What will it take for Ron DeSantis to denounced all antisemitic incidents?
If it’s coming from the left, the governor is outspoken, in particular about Jewish Americans frightened by threats on college campuses. When antisemitism comes from the far corners of the right, DeSantis appears inconvenienced when asked for his reaction.
When asked this week about Elon Musk’s endorsement of an antisemitic conspiracy theory, DeSantis wrapped himself into a pretzel to avoid giving a straight answer on a controversy that caused companies such as Apple and IBM to cut advertising spending on Musk’s social media platform X, formerly Twitter. This looks like a reprise of DeSantis’ inability to rebuke neo-Nazis who marched near Orlando last year.
Musk agreed with a post that accused Jewish people facing bigotry in the aftermath of the Hamas attacks in Israel of “pushing the exact kind of dialectical hatred against whites that they claim to want people to stop using against them.”
“I’m deeply disinterested in giving the tiniest [expletive] now about western Jewish populations coming to the disturbing realization that those hordes of minorities that support flooding their country don’t exactly like them too much” the post read.
Musk replied: “You have said the actual truth.”
DeSantis told CNN anchor Jake Tapper on Sunday he hadn’t seen Musk’s comment, but “Elon has had a target on his back ever since he purchased Twitter because I think he’s taking it into direction that a lot of people who are used to controlling the narrative don’t like.”
Tapper then explained the post, which makes reference to a conspiracy theory that Jews are behind an effort to replace white Americans with minorities. Known as the Replacement Theory, it fueled the man who killed 11 worshipers at the Tree of Life synagogue in Pittsburgh in 2018.
Since Musk purchased X with the promise to ease content moderation, the site has experienced a spike in hateful speech and misinformation, the New York Times reported. English-language antisemitic posts more than doubled under Musk’s watch, according to a study by the Institute of Strategic Dialogue.
For DeSantis to defend Musk while boasting about “major legislation in Florida to combat antisemitism on college campuses” is the highest form of hypocrisy.
Hiding behind the shield of free speech, Musk enables and elevates hate. But he has served DeSantis’ anti-woke agenda well. The governor even launched his presidential campaign on X, a botched unveiling filled with technical glitches.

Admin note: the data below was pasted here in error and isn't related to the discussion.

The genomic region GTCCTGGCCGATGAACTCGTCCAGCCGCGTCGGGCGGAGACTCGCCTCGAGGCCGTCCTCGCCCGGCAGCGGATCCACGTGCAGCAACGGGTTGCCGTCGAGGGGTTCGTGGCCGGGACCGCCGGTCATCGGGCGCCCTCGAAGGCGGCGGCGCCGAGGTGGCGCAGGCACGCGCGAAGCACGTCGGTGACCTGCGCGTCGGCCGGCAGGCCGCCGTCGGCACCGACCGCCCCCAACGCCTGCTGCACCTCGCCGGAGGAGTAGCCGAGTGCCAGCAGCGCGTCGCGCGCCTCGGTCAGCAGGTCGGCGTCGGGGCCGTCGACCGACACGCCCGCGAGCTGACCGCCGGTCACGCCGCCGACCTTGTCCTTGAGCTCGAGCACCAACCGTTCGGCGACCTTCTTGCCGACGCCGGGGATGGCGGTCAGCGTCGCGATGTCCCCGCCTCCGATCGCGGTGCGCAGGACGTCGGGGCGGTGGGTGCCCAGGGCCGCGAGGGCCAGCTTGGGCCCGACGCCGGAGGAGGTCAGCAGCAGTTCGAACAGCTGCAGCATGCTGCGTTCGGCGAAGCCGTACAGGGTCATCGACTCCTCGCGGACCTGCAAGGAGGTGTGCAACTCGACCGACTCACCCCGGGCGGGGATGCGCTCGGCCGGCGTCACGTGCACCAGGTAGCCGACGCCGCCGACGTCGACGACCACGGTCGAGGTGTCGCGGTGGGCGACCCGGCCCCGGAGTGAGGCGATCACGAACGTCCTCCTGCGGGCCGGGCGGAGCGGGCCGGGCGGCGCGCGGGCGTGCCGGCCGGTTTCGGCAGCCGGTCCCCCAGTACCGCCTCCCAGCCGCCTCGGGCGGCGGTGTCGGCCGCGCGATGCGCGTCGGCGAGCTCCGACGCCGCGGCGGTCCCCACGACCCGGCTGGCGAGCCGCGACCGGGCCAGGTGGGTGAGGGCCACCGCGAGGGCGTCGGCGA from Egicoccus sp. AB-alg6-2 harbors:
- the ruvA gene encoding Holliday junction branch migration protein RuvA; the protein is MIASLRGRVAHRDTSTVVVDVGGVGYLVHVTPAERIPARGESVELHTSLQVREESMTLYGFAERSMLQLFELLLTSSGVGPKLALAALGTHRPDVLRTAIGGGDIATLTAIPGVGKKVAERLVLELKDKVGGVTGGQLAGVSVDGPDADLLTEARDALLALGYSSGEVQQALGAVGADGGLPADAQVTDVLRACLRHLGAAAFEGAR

We don’t believe DeSantis doesn’t see antisemitism as a problem. He has, after all, signed legislation to fight the issue and has been a longtime ally of Israel. But DeSantis’ stronger instincts are deep partisanship and division, even if it’s to the detriment of speaking up against bigotry that’s been on the rise since the Oct. 7 attacks.
After Tapper pressed him, DeSantis said antisemitism is “wrong no matter what, and I don’t think that we’ve seen antisemitism this bad in the world, probably since the Second World War.”
The problem is, under DeSantis’ logic, antisemitism isn’t as bad when it comes from his side of the aisle.
“On the left, [antisemitism] tends to be attached to some major institutional power, like some of our most august universities, whereas I think, on the right, it tends to be, you know, more fringe voices that are doing it,” DeSantis said.
Musk, considered the wealthiest person in the world, has almost 164 million followers on X. He’s far from fringe. So is the rapper Ye — Kanye West — who went on an antisemitic tirade on X last year, or the white supremacists who marched in the 2017 Unite the Right rally in Charlottesville, Virginia, carrying burning torches and shouting “Jews will not replace us.”
To be clear, the right isn’t the only one with a problem. Some far-left groups have expressed support for Hamas, and U.S. Rep. Rashida Tlaib, a prominent progressive from Michigan, recently defended the use of a phrase also used by Hamas that many Jews consider a call for Israel’s destruction.
In this polarized country, it’s tempting to wield accusations of bigotry to attack political opponents. Politicians must speak out when hatred is coming from their side, as more than 20 congressional Democrats — four from South Florida — did when they voted with Republicans to censure Tlaib over her remarks.
By contrast, DeSantis squandered what should have been a softball question from CNN. He chose instead to rationalize what should never be rationalized. For an aspiring president, it shouldn’t be so difficult to resolutely denounce what is wrong.
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